Right, okay. I am not sure that I entirely understand why you feel it would be any different with GE, which is a completely different technique—with all due respect—from GM. If I could tease out that animal welfare point, you are predicating your argument on the idea that everything is detrimental on a welfare front. Surely the eradication of avian flu—particularly as we have had the challenge in the last year—would be beneficial to free-range birds as well. I am keen that the rest of the Committee has its chance to contribute, though.

Photo of Daniel Zeichner Daniel Zeichner Shadow Minister (Environment, Food and Rural Affairs)

Q Good afternoon and welcome. I am glad that you raised the impact assessment because there is a lot of interesting stuff there. Some of it is a touch surprising, which we will probably explore in more detail when we go through the Bill line by line. You already touched on some of this, but what are the threats from these developments for your sector? What would you like to see in the Bill to deal with those challenges, as you see them?

Roger Kerr:

From an organic regulatory basis, as Chris has already indicated, GE is still defined as GM. We need to be much clearer about what GE is being defined as, and we still do not have that clarity. As things stand, it is not allowed within the organic regulation, so the risk is where there is a lack of co-existence measures in place, which means that organic crops are contaminated. Organic consumers make these purchasing decisions because they believe they are avoiding GM, and that is a right they should have.

By not having robust co-existence measures in place, we are obviously putting our consumers at risk, because they are purchasing organic products on the basis that they do not believe they are consuming GM. It is a personal choice—I am not saying that you should not—and the organic sector is not saying per se that we should not have genetic editing. What we are saying is that it is incompatible with organic. Organic is out there, and there is a market for it, as Steve has clearly stated. There is a significant opportunity, both domestically and internationally, for the UK organic sector.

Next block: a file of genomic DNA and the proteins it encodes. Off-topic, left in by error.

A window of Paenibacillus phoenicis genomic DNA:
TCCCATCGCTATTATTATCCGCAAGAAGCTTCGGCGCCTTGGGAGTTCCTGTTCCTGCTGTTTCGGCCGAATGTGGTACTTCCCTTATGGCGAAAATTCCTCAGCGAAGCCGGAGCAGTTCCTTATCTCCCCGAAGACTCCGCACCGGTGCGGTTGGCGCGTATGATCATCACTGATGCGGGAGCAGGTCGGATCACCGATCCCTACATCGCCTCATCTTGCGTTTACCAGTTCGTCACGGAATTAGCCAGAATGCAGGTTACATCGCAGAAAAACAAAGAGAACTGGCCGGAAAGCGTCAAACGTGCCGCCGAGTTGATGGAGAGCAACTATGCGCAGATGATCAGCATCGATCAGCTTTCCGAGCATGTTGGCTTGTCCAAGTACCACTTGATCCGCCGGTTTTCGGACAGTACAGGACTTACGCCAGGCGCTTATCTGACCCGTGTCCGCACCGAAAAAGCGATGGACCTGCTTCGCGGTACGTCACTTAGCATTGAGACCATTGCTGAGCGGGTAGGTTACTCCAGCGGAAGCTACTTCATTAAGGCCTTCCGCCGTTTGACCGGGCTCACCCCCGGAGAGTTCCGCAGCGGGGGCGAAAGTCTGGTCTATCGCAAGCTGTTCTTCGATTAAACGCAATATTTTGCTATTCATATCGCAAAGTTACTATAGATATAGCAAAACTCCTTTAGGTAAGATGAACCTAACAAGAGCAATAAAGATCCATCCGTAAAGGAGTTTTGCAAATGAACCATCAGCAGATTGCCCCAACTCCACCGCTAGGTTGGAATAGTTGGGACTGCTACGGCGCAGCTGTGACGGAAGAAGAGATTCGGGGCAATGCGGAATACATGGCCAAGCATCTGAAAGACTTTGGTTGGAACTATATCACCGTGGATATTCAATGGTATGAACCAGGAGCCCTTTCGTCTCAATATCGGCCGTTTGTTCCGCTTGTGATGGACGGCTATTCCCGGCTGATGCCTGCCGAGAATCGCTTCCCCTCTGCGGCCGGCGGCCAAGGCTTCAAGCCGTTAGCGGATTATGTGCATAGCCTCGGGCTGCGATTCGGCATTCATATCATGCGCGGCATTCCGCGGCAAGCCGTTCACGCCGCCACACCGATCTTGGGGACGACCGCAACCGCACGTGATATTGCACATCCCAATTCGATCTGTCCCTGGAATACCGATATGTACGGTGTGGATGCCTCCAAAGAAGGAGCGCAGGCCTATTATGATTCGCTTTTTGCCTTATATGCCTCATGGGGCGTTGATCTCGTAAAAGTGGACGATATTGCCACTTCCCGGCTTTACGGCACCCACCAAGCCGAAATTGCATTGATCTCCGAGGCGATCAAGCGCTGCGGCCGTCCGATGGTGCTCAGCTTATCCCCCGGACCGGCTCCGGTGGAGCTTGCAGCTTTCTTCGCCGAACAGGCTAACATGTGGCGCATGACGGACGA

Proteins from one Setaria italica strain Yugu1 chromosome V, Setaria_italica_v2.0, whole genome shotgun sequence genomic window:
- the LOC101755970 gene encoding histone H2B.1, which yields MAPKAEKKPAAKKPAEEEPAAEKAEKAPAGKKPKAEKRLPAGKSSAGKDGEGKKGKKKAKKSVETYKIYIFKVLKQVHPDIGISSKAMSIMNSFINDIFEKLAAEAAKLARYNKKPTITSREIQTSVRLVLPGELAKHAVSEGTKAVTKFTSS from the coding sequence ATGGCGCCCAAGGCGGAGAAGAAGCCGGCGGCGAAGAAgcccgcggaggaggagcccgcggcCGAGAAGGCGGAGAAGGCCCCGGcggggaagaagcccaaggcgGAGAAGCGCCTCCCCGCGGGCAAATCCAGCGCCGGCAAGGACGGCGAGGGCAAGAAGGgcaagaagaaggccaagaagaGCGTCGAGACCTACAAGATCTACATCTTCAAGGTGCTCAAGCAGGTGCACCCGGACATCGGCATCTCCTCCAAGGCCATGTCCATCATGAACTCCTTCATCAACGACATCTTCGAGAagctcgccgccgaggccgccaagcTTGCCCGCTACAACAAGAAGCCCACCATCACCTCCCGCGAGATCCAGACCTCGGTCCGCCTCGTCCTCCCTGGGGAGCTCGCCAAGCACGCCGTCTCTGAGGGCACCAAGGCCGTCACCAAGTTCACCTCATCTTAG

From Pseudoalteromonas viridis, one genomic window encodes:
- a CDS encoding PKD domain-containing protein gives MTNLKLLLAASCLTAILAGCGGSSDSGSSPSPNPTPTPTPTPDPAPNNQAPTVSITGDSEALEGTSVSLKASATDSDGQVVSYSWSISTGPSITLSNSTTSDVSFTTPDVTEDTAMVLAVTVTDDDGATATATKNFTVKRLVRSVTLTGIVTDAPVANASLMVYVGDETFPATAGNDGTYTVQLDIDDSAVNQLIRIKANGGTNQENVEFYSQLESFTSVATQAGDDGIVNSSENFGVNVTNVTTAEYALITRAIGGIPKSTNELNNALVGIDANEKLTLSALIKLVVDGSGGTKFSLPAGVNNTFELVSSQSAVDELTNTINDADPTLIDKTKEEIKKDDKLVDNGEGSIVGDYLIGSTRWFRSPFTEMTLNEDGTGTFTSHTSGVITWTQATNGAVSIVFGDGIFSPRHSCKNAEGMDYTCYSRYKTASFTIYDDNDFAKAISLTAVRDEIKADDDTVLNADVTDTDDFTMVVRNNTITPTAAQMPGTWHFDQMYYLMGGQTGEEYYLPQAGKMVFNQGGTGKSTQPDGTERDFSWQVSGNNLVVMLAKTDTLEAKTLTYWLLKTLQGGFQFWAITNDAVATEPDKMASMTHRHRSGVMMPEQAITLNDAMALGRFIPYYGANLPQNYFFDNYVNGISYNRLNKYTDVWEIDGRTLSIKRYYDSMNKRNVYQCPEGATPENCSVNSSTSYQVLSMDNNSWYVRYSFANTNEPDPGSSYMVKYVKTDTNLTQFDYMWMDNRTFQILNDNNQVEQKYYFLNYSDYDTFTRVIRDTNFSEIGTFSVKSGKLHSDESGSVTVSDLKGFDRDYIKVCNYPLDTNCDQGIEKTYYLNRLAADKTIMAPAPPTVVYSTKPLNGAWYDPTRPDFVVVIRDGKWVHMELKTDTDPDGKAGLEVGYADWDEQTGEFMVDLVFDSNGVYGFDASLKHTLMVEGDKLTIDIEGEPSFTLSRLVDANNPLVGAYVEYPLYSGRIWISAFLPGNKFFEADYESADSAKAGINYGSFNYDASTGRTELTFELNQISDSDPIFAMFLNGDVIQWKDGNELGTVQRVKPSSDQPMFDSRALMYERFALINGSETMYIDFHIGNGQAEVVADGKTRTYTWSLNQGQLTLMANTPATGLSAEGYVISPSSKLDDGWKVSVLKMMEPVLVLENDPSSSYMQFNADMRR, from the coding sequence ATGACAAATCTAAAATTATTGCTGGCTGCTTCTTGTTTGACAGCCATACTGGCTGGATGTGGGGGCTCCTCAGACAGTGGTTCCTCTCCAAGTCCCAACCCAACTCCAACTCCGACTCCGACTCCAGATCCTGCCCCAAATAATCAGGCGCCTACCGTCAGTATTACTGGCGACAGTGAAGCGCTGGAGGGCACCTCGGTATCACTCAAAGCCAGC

We should protect the organic sector, and there should be some visibility in terms of GE—where it is being grown, what is being grown and what the potential risks associated with that are for the organic sector—so we can ensure that the organic sector remains free from GM or GE, as it is at the moment. There is concern that if we are looking to provide consumers with the choice of having GE or not, we will end up with quite a significant cost within the supply chain to ensure co-existence, in terms of space and time, between GM and non-GM. This is not organic per se; it is just GM and non-GM. We will then have to have extra storage, more vehicle movements and a much higher level of testing. There are concerns that, without real clarity about what is going on and where the potential points of contamination arise, a significant cost will be borne by the food sector, which is already under significant pressure.

Joanna Lewis:

I understand that you are addressing us as the organic industry and the organic sector, but I just want to reiterate that the Soil Association is a charity of 70 years’ standing that represents all citizens, farmers, growers and scientists who want to see a mainstream transition to agroecological farming and regenerative farming for climate, nature and health.

The response to the consultation on the Bill—85% of people and businesses were opposed—reflects a deeper unease not just about the safety issues and technicalities around the distinction between gene editing and GMOs. That is what I was trying to bring through with reference to the Nuffield Council on Bioethics’s public dialogue. It is really important to emphasise the very legitimate public concerns about the fact that breeding as a whole—plant and animal breeding—has been on an unhelpful trajectory that is not up to the challenge of the Government’s goals on sustainable farming transition. We therefore need to ensure that we are not accelerating that trend through carte blanche deregulation.

There is an opportunity to put good governance at the heart of this Bill, set that public interest test, and ensure full supply chain traceability, transparency and labelling for citizens who want and deserve the right to choose whether this is the solution for them. I would not want it narrowed down to saying we are representing an economic sector. This is a broader movement, and it is very much one for mainstream transition.